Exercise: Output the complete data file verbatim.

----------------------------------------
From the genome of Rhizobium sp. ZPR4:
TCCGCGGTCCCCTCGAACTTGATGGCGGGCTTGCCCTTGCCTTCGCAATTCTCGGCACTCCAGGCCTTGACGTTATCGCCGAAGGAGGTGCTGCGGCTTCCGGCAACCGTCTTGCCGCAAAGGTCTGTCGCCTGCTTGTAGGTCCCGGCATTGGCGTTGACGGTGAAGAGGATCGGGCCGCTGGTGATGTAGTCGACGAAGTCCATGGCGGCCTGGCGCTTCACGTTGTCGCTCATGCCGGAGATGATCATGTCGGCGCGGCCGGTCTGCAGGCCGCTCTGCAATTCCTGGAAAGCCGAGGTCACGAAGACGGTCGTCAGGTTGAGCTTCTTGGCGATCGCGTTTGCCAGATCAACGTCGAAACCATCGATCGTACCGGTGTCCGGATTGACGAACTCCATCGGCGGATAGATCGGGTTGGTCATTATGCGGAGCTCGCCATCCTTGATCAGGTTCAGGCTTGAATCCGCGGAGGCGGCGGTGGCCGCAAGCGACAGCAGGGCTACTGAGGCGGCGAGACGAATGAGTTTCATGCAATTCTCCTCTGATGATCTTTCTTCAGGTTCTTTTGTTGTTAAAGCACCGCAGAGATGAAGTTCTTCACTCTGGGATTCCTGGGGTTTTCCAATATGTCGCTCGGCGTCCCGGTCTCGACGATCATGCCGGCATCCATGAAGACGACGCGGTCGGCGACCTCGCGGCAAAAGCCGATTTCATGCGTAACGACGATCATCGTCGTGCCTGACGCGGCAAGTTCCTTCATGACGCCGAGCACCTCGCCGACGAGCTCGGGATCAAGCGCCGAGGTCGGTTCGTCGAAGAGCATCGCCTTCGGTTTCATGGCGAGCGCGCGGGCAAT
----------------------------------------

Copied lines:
From the genome of Rhizobium sp. ZPR4:
TCCGCGGTCCCCTCGAACTTGATGGCGGGCTTGCCCTTGCCTTCGCAATTCTCGGCACTCCAGGCCTTGACGTTATCGCCGAAGGAGGTGCTGCGGCTTCCGGCAACCGTCTTGCCGCAAAGGTCTGTCGCCTGCTTGTAGGTCCCGGCATTGGCGTTGACGGTGAAGAGGATCGGGCCGCTGGTGATGTAGTCGACGAAGTCCATGGCGGCCTGGCGCTTCACGTTGTCGCTCATGCCGGAGATGATCATGTCGGCGCGGCCGGTCTGCAGGCCGCTCTGCAATTCCTGGAAAGCCGAGGTCACGAAGACGGTCGTCAGGTTGAGCTTCTTGGCGATCGCGTTTGCCAGATCAACGTCGAAACCATCGATCGTACCGGTGTCCGGATTGACGAACTCCATCGGCGGATAGATCGGGTTGGTCATTATGCGGAGCTCGCCATCCTTGATCAGGTTCAGGCTTGAATCCGCGGAGGCGGCGGTGGCCGCAAGCGACAGCAGGGCTACTGAGGCGGCGAGACGAATGAGTTTCATGCAATTCTCCTCTGATGATCTTTCTTCAGGTTCTTTTGTTGTTAAAGCACCGCAGAGATGAAGTTCTTCACTCTGGGATTCCTGGGGTTTTCCAATATGTCGCTCGGCGTCCCGGTCTCGACGATCATGCCGGCATCCATGAAGACGACGCGGTCGGCGACCTCGCGGCAAAAGCCGATTTCATGCGTAACGACGATCATCGTCGTGCCTGACGCGGCAAGTTCCTTCATGACGCCGAGCACCTCGCCGACGAGCTCGGGATCAAGCGCCGAGGTCGGTTCGTCGAAGAGCATCGCCTTCGGTTTCATGGCGAGCGCGCGGGCAAT